This presentation is part of the Are We There Yet: Preservation of Roadside Architecture and Attractions Symposium, April 10-12, 2018, Tulsa, Oklahoma

Presenter standing at podium

Susan Wray

Suzanne Wray: I’ll be talking about two survivors, the Gettysburg and Atlanta cycloramas. Are we there yet? At the Seaside in Holland. Are we there yet? Waterloo. Are we there yet? The Civil War battle of Gettysburg. No we’re not there but we can be virtually there. Not by using these. But by using this, the panorama rotunda.

Long before the term virtual reality was coined tourists were visiting other cities, or seeing battles by entering a circular building to be immersed in another world, in the form of a 360 degree painting. Virtual travel was appealing to viewers. One wrote, in 1824, “Panoramas are among the happiest contrivances for saving time and expense in this age of contrivances. What cost a couple of hundred pounds at half a year, half a century ago, now cost a shilling and a quarter of an hour.”

The panorama allowed the viewer to avoid, “ the innumerable miseries of travel, the insolence of public functionaries, the rogueries of innkeepers, the visitations of banditti, and the rascality of the custom house officers.” Panoramas became the newsreels of the Napoleonic era; newspapers could report on current events but not illustrate them. Panorama painters produced representations of recent battles as quickly as possible, and they drew large audiences. Why panorama and not cyclorama? We’ll be there in a minute.

On June 18th 1787, an Irish painter name Robert Barker patented a new art form. A circular painting that surrounded the viewer. Visitors entered a circular, or 16 sided building, walked through a dimly lit corridor, climbed a spiral staircase to enter upon a circular viewing platform. They were surrounded by a painting done as realistically as possible. The viewing platform kept the visitor at the proper distance, too close, or too far away and the illusion would be lost. The foreground, it was a foreground of three dimensional objects, which made it impossible, or almost impossible, to tell where the painting began and the diorama, so called, began. The top of the painting was hidden by that umbrella like velum you see, this also hid the skylights that emitted light to the building. Light was reflected from the painting and appeared to come from the painting itself. The visitor was cut off from any reference to the outside world and was immersed in that scene.

Period drawing of the interior of a cyclorama building including the viewing platform, painting, umbrella, and roof.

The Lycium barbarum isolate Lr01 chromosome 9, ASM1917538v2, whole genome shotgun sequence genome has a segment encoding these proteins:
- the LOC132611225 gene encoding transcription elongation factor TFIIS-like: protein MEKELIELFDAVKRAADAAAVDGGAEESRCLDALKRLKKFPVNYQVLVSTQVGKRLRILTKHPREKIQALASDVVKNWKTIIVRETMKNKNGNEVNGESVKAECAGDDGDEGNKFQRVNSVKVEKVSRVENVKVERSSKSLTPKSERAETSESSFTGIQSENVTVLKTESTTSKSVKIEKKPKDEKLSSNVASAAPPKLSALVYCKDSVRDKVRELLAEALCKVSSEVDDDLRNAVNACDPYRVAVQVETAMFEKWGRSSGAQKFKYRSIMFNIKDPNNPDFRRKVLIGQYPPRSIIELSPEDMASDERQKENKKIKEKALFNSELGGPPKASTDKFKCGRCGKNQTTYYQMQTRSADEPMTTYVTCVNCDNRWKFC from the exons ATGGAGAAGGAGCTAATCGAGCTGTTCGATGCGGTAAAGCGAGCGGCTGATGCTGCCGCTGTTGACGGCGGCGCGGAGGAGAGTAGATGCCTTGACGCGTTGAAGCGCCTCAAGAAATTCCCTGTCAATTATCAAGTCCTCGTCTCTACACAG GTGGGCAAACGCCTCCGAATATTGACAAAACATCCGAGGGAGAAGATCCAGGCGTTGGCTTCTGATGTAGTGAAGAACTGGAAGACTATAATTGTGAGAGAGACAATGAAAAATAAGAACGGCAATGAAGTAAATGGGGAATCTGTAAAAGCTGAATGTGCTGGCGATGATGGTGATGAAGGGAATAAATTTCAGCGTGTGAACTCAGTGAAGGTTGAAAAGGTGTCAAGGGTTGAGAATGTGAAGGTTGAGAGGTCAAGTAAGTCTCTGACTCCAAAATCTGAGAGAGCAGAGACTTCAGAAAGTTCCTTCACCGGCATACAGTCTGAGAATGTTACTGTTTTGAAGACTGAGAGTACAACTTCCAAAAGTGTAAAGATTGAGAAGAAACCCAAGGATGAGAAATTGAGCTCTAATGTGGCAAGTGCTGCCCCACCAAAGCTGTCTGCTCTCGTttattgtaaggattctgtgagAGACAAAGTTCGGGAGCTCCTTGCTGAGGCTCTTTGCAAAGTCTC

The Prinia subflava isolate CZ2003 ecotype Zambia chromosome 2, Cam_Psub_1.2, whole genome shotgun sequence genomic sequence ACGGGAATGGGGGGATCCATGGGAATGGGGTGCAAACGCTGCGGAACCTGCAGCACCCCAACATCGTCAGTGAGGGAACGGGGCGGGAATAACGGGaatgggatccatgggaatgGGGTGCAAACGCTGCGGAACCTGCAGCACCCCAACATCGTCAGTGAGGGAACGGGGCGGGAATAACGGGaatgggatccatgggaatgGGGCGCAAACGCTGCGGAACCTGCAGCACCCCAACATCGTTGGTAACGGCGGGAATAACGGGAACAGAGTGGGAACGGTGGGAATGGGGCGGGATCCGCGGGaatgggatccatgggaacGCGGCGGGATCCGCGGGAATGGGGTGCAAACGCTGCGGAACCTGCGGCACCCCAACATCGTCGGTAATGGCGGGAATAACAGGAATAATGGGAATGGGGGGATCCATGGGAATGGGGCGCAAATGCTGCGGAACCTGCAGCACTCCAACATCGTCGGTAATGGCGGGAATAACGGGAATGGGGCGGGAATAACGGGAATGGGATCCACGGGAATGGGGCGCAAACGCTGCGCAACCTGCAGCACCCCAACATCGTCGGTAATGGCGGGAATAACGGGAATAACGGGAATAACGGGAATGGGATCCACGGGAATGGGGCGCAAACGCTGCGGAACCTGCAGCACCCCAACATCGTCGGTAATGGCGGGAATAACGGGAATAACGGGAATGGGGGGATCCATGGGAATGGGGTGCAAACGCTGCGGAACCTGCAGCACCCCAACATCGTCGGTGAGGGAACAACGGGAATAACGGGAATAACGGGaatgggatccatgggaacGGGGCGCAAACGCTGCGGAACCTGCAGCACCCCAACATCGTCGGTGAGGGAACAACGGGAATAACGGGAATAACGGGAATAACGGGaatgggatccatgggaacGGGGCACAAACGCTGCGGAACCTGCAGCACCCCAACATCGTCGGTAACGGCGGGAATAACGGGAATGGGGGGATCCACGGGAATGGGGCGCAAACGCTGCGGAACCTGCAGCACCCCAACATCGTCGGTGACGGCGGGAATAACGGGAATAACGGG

Cut-away of a cyclorama building. Scientific American (Boardman Collection/Atlanta History Center)

And this is a still existing panorama. You’re below the viewing platform and you see the velum and the sky lights at the top of the building. It was 1792 before one of Barker’s paintings was a success. By then a new word had been coined for his invention, the Greek words “pan,” all, and “-orama,” view combined to form panorama, the all-encompassing view. The following year Barker leased a lot on Leicester Square in London and erected the first permanent panorama rotunda. And it’s still there, it’s now a Catholic Church.

Some of these panoramas were brought to the United States but interest faded in the 1850’s. The word panorama had quickly entered the English language. In America it was applied to the moving panorama, which like the circular panorama began in Europe. This achieved a huge popularity in America, it was literally a moving picture. It rolled from one scroll to another in front of an audience, usually to the accompaniment of narration and music. They could be painted quickly on muslin in theatrical scene paint and transported by horse and wagon, canal boat, or railroad, set up in a rented hall or a school house. A man name John Banvard, and you see him in this sketch, achieved a huge success by scrolling a painting of the Mississippi river, said to be three miles long, which of course it was not, in front of audiences in America and Europe. This spawned a huge number of moving panoramas. Scene painters, house, sign painters, hoped to make their fortune by created panoramas. Some of them were very bad. Newspapers and magazines printed jokes about these distempered daubs. You see there one from the Brooklyn Eagle. And Charles Dickens said, “I systematically shun pictorial entertainment on rollers.”